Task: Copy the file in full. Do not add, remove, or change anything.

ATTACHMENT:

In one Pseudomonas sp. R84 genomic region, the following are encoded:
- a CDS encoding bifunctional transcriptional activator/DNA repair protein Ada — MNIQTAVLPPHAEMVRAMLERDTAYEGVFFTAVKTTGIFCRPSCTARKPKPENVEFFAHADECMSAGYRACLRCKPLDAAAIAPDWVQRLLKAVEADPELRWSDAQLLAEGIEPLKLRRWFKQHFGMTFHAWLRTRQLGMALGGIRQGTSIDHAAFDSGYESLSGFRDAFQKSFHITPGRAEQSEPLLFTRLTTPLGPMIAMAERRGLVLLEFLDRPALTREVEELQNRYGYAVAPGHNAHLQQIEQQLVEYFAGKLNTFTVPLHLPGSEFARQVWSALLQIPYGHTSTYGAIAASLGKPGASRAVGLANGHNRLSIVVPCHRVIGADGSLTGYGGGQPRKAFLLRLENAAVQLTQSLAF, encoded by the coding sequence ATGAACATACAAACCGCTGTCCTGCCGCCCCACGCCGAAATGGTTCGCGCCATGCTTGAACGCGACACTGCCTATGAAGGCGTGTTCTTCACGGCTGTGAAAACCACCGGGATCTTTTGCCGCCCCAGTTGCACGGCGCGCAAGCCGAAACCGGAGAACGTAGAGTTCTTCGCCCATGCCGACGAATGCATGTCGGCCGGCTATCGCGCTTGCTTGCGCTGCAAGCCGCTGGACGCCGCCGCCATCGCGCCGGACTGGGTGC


In one Pseudomonas sp. R84 genomic region, the following are encoded:
- a CDS encoding bifunctional transcriptional activator/DNA repair protein Ada — MNIQTAVLPPHAEMVRAMLERDTAYEGVFFTAVKTTGIFCRPSCTARKPKPENVEFFAHADECMSAGYRACLRCKPLDAAAIAPDWVQRLLKAVEADPELRWSDAQLLAEGIEPLKLRRWFKQHFGMTFHAWLRTRQLGMALGGIRQGTSIDHAAFDSGYESLSGFRDAFQKSFHITPGRAEQSEPLLFTRLTTPLGPMIAMAERRGLVLLEFLDRPALTREVEELQNRYGYAVAPGHNAHLQQIEQQLVEYFAGKLNTFTVPLHLPGSEFARQVWSALLQIPYGHTSTYGAIAASLGKPGASRAVGLANGHNRLSIVVPCHRVIGADGSLTGYGGGQPRKAFLLRLENAAVQLTQSLAF, encoded by the coding sequence ATGAACATACAAACCGCTGTCCTGCCGCCCCACGCCGAAATGGTTCGCGCCATGCTTGAACGCGACACTGCCTATGAAGGCGTGTTCTTCACGGCTGTGAAAACCACCGGGATCTTTTGCCGCCCCAGTTGCACGGCGCGCAAGCCGAAACCGGAGAACGTAGAGTTCTTCGCCCATGCCGACGAATGCATGTCGGCCGGCTATCGCGCTTGCTTGCGCTGCAAGCCGCTGGACGCCGCCGCCATCGCGCCGGACTGGGTGC